Call it "the missing middle." Not the supposedly vanishing middle-income or middle-class American family, about which politicians from both parties have been raising an alarm, but rather the moderate middle of American politics, which has lately been nearly imperceptible.
Two Republican candidates aiming at the centrist wing of the party, George Pataki and Lindsey Graham, recently dropped out of the presidential race. Jim Webb, who was on the right flank of the Democrats, couldn't make a go of his campaign.
What remains is weak beer for genuinely enthusiastic centrists.
Among the Republican candidates touted most frequently as electable or centrist-appealing are Marco Rubio and Jeb Bush. Yet both want to defund Planned Parenthood. Rubio says he wants to ban abortion even in cases of rape or incest. Both say they want to change immigration law in ways that would make it harder to reunify families. Both oppose gay marriage. Chris Christie and John Kasich also supposedly appeal to moderates, but they haven't gotten much traction and it's hard to see how either one has a path to victory in the Republican Party.
On the Democratic side, Hillary Clinton may looks like a centrist in comparison to socialist Bernie Sanders. She has talked about simplifying taxes and reducing regulation, and she has promised to abstain from raising taxes on the middle class.
But Hillary's centrism is suspect. In a pander to labor unions, she's also opposed President Obama's Trans-Pacific Partnership free-trade deal. She's also come out in favor of imposing an exit tax on companies that want to move their headquarters outside America to avoid our high corporate tax rates. And some of us who were around Washington during the 1990s still remember that Bill Clinton waited until Hillary was out of town before inviting cancer-stricken David Ifshin and his family to visit the White House, an anecdote that symbolizes the way the Hillary camp—Harold Ickes, Susan Thomases—was a kind of counterweight to Bill Clinton's New Democrat instincts and friends, such as his campaign counsel Ifshin.
At its worst, centrism can be a mushy lack of principles, such as George H.W. Bush's decision to raise taxes after promising not to. At its best, centrism can be a set of policies that are ideologically consistent—economic freedom and personal freedom, or freedom to enter the country and to exit it.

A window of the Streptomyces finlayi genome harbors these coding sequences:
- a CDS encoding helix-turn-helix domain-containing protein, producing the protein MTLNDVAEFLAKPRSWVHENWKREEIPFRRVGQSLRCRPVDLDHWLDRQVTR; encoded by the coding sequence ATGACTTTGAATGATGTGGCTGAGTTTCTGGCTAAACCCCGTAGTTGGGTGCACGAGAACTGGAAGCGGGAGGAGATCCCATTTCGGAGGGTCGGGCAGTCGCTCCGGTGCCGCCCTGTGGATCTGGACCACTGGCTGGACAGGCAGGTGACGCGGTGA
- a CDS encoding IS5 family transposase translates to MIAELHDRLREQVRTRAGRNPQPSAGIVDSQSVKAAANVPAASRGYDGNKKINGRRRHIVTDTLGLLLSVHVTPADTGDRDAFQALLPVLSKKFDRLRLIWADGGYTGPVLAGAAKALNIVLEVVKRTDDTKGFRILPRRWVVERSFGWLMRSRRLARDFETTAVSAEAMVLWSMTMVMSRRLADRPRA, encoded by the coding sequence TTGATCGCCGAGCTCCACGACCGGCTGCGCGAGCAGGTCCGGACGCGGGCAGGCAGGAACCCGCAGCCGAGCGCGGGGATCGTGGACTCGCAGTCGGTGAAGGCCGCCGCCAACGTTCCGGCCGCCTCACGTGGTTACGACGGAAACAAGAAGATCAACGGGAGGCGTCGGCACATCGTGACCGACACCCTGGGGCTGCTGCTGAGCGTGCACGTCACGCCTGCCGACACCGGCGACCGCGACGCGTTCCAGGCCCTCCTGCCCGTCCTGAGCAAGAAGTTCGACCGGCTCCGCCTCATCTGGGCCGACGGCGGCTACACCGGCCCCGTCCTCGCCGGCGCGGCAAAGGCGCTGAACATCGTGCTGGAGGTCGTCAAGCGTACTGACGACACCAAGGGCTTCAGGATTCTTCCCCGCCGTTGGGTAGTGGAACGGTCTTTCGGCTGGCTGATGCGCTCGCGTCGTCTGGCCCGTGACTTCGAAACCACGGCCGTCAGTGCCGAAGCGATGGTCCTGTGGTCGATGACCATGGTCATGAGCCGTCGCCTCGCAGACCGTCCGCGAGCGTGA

Is there a constituency for such a politics? Gallup polls show consistently—and as recently as last month—that more Americans identify as political independents than as either Republicans or Democrats. The most popular governor in America in one recent poll was the governor of Massachusetts, Charlie Baker, a Republican who has focused on economic issues. Baker is pro-choice on abortion and featured his gay brother in a campaign commercial.
Massachusetts is not necessarily representative of the rest of America, however, as politicians including Michael Dukakis, Paul Tsongas, William Weld, and Mitt Romney found out when they tried to export their appeal.
Part of the explanation for the missing middle is the way the parties nominate candidates. Some states have open primaries that allow independents to choose to participate in the choice of general election candidates. But for the most part, candidates court the base in the primary season, then perhaps pivot later to a more centrist emphasis for the general election campaign. By then it's often too late, and independent voters are left to hold their nose and vote, perhaps splitting their ticket in the hope that a Republican Congress will curb a Democratic president's worst tendencies, or vice versa.
There was a political moment a few years back—with Governor Pataki in office in New York, Arnold Schwarzenegger in office in California, Michael Bloomberg as New York's mayor, and Rudolph Giuliani as a Republican presidential candidate—when it seemed like a pro-immigrant Republicanism with some flexibility on social issues or environmentalism might gain national traction. Likewise, the Clinton presidency offered hope at times—with welfare reform, the North American Free Trade Agreement, and capital gains tax cuts—for a more centrist Democratic Party.
Those moments appear to have passed, at least if the presidential campaign so far is any indication. It's the missing middle no one is talking about.